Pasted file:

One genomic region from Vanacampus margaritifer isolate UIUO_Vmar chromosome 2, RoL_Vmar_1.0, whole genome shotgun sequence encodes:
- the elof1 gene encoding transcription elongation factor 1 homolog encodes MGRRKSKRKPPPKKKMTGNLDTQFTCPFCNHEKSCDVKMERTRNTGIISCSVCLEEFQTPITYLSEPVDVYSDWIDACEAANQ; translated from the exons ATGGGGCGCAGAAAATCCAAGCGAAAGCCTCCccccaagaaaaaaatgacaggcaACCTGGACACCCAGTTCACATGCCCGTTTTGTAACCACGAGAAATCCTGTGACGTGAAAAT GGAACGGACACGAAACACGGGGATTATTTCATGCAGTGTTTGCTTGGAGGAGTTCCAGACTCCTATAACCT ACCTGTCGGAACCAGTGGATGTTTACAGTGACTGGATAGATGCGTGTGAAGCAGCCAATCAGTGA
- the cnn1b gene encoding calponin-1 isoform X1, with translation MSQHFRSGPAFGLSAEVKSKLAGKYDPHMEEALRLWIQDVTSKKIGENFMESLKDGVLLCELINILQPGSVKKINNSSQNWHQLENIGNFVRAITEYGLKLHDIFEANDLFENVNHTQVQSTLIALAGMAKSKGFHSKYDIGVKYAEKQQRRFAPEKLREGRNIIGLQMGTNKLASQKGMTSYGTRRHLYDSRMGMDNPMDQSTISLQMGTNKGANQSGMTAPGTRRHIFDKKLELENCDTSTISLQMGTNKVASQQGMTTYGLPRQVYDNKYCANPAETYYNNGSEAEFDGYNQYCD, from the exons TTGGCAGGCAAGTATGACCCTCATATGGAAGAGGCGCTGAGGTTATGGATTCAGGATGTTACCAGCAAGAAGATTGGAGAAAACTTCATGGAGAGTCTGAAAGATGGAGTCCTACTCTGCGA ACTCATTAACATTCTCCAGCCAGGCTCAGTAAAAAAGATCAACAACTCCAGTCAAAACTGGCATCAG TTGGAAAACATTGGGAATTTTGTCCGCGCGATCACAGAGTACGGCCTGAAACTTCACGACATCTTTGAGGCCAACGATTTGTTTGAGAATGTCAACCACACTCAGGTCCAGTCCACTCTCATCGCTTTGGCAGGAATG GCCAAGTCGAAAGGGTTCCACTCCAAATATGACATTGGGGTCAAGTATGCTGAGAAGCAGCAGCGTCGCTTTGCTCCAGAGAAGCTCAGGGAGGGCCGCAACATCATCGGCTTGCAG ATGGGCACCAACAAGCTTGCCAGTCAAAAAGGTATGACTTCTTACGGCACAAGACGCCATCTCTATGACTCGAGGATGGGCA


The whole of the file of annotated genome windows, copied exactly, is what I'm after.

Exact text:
One genomic region from Vanacampus margaritifer isolate UIUO_Vmar chromosome 2, RoL_Vmar_1.0, whole genome shotgun sequence encodes:
- the elof1 gene encoding transcription elongation factor 1 homolog encodes MGRRKSKRKPPPKKKMTGNLDTQFTCPFCNHEKSCDVKMERTRNTGIISCSVCLEEFQTPITYLSEPVDVYSDWIDACEAANQ; translated from the exons ATGGGGCGCAGAAAATCCAAGCGAAAGCCTCCccccaagaaaaaaatgacaggcaACCTGGACACCCAGTTCACATGCCCGTTTTGTAACCACGAGAAATCCTGTGACGTGAAAAT GGAACGGACACGAAACACGGGGATTATTTCATGCAGTGTTTGCTTGGAGGAGTTCCAGACTCCTATAACCT ACCTGTCGGAACCAGTGGATGTTTACAGTGACTGGATAGATGCGTGTGAAGCAGCCAATCAGTGA
- the cnn1b gene encoding calponin-1 isoform X1, with translation MSQHFRSGPAFGLSAEVKSKLAGKYDPHMEEALRLWIQDVTSKKIGENFMESLKDGVLLCELINILQPGSVKKINNSSQNWHQLENIGNFVRAITEYGLKLHDIFEANDLFENVNHTQVQSTLIALAGMAKSKGFHSKYDIGVKYAEKQQRRFAPEKLREGRNIIGLQMGTNKLASQKGMTSYGTRRHLYDSRMGMDNPMDQSTISLQMGTNKGANQSGMTAPGTRRHIFDKKLELENCDTSTISLQMGTNKVASQQGMTTYGLPRQVYDNKYCANPAETYYNNGSEAEFDGYNQYCD, from the exons TTGGCAGGCAAGTATGACCCTCATATGGAAGAGGCGCTGAGGTTATGGATTCAGGATGTTACCAGCAAGAAGATTGGAGAAAACTTCATGGAGAGTCTGAAAGATGGAGTCCTACTCTGCGA ACTCATTAACATTCTCCAGCCAGGCTCAGTAAAAAAGATCAACAACTCCAGTCAAAACTGGCATCAG TTGGAAAACATTGGGAATTTTGTCCGCGCGATCACAGAGTACGGCCTGAAACTTCACGACATCTTTGAGGCCAACGATTTGTTTGAGAATGTCAACCACACTCAGGTCCAGTCCACTCTCATCGCTTTGGCAGGAATG GCCAAGTCGAAAGGGTTCCACTCCAAATATGACATTGGGGTCAAGTATGCTGAGAAGCAGCAGCGTCGCTTTGCTCCAGAGAAGCTCAGGGAGGGCCGCAACATCATCGGCTTGCAG ATGGGCACCAACAAGCTTGCCAGTCAAAAAGGTATGACTTCTTACGGCACAAGACGCCATCTCTATGACTCGAGGATGGGCA